Growing up in Southeast Asia, you wouldn’t think that American Cowboys & Indians would be, as my kids would say, “a thing,” but it was. My dad grew up in 1930s and 40s America, in the West. Out where real cowboys lived. Out where members of the local Utes tribe came into town on weekends. He grew up watching double-feature movies and loved the Westerns. He still does.
My family moved back to the United States in 1970 — I would be coming here for the first time. We took a month to make the trip, stopping at places throughout Europe that my mother had always wanted to visit. That included Oslo, Norway. I was young enough I don’t remember a lot of things from Oslo except that I’d never seen such clear blue skies in my life. And that the motel where we stayed outside of Oslo had a pond out back. There was a raft made from logs tied together and long pole for pushing yourself around that pond. One day my dad suggested all four of us kids head out to play.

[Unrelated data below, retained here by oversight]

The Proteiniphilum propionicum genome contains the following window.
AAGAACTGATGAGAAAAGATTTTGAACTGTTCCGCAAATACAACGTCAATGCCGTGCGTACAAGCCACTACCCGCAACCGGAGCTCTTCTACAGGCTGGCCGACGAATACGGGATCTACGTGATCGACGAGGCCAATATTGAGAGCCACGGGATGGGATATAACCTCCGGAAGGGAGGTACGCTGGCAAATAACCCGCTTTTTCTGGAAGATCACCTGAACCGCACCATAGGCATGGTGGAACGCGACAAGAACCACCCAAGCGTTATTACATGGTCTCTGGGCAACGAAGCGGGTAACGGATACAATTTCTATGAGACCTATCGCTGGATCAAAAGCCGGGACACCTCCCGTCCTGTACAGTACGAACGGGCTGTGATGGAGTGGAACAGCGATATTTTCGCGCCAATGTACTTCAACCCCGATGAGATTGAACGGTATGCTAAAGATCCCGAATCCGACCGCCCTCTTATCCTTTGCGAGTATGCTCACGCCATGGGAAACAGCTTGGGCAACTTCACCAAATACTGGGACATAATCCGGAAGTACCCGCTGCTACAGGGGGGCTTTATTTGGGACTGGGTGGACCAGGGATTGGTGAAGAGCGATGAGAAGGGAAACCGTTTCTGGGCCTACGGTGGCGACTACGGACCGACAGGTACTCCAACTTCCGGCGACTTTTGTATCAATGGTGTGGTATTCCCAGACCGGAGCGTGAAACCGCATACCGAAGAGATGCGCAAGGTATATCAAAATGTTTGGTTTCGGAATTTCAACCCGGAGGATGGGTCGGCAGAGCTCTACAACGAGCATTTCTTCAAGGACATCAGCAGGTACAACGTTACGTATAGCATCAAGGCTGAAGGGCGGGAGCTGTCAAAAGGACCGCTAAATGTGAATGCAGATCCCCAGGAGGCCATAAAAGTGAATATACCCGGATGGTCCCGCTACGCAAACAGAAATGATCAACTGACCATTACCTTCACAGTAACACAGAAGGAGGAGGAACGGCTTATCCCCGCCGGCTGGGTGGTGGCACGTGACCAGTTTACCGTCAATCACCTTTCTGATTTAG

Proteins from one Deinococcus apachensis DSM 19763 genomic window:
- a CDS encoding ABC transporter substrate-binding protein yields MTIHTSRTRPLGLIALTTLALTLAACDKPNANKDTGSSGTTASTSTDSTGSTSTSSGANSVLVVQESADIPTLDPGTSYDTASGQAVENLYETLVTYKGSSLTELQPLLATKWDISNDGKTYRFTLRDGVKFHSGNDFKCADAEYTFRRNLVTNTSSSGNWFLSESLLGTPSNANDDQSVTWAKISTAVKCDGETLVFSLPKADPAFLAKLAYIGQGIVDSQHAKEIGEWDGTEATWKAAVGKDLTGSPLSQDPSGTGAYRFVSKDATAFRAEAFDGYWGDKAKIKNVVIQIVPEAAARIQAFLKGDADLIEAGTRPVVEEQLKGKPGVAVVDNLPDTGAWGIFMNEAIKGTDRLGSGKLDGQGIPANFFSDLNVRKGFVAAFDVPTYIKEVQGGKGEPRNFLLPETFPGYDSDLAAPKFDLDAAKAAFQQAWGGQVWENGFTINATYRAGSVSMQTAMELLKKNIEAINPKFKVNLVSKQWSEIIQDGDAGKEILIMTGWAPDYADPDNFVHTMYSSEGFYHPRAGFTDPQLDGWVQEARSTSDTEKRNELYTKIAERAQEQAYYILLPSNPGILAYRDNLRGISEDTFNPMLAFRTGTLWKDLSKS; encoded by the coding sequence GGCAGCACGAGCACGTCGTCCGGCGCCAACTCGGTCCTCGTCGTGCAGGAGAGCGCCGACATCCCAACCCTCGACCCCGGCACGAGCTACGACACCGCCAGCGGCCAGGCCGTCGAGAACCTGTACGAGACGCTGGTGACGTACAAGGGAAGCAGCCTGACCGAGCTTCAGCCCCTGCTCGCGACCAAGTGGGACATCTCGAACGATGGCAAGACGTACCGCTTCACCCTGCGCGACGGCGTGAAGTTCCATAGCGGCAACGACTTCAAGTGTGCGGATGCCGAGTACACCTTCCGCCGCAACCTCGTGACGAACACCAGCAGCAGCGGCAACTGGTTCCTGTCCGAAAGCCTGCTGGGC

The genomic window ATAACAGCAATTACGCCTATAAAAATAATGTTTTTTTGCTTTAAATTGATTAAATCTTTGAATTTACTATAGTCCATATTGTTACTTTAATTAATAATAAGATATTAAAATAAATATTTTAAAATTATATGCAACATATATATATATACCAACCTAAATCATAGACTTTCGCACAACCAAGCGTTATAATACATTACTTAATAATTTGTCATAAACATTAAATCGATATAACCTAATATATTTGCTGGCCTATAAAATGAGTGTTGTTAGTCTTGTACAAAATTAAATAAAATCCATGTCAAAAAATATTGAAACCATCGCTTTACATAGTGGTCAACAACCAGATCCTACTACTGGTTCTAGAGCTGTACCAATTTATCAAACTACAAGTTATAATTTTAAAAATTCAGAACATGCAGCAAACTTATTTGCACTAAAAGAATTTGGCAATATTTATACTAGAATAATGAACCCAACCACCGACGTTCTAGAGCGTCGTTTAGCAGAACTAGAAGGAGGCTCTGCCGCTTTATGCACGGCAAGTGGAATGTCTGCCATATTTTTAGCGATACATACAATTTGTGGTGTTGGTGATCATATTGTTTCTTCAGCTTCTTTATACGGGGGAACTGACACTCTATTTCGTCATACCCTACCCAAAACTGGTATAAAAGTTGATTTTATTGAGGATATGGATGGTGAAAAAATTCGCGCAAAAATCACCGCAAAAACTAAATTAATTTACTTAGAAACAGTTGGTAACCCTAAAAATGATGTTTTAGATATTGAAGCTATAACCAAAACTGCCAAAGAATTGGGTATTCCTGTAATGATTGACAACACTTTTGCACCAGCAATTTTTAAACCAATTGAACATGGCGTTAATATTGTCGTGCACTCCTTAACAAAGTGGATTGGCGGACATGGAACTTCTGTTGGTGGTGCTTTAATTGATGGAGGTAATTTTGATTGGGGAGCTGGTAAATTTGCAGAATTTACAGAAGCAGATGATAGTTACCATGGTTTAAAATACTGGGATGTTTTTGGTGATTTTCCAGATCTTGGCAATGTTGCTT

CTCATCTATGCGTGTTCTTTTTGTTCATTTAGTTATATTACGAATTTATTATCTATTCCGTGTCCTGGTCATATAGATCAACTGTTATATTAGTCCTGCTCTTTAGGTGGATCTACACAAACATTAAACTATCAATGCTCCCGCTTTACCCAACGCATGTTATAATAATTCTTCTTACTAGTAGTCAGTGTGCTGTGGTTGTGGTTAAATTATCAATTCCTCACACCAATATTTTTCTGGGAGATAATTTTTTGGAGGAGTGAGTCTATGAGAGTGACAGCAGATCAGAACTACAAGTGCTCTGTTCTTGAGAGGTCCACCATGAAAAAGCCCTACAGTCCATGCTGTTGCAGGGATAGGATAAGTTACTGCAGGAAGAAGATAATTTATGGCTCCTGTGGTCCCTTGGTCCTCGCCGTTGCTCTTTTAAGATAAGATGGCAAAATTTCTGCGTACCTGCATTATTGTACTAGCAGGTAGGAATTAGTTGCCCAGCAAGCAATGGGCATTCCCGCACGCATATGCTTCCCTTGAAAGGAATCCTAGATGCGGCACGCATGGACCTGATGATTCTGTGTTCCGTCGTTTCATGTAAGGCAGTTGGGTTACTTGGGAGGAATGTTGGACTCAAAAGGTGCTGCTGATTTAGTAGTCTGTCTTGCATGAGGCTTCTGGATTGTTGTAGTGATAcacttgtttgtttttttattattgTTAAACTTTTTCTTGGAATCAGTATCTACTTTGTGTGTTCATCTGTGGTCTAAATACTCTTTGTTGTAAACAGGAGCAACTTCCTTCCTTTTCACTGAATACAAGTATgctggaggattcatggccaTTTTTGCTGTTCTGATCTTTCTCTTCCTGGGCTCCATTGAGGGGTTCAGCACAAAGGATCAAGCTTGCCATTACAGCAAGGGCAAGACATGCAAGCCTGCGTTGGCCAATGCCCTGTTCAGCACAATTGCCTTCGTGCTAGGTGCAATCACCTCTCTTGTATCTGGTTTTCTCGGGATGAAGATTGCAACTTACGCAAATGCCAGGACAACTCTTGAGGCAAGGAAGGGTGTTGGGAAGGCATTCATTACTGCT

Suddenly, we were all rafting along the Missouri River — heading west. “The West” was the far side of the pond — complete with stand after stand of birch trees. Once we arrived there we kids split up — half of us to be cowboys, the other half to be Indians.
I’ve often wondered what other motel guests thought when they heard whoops and “hee-aws” coming from out back. As for me? I was the beautiful Indian Maid gleefully throwing stick arrows at her brother, the rascally Cowboy Dave.
— Mary Wright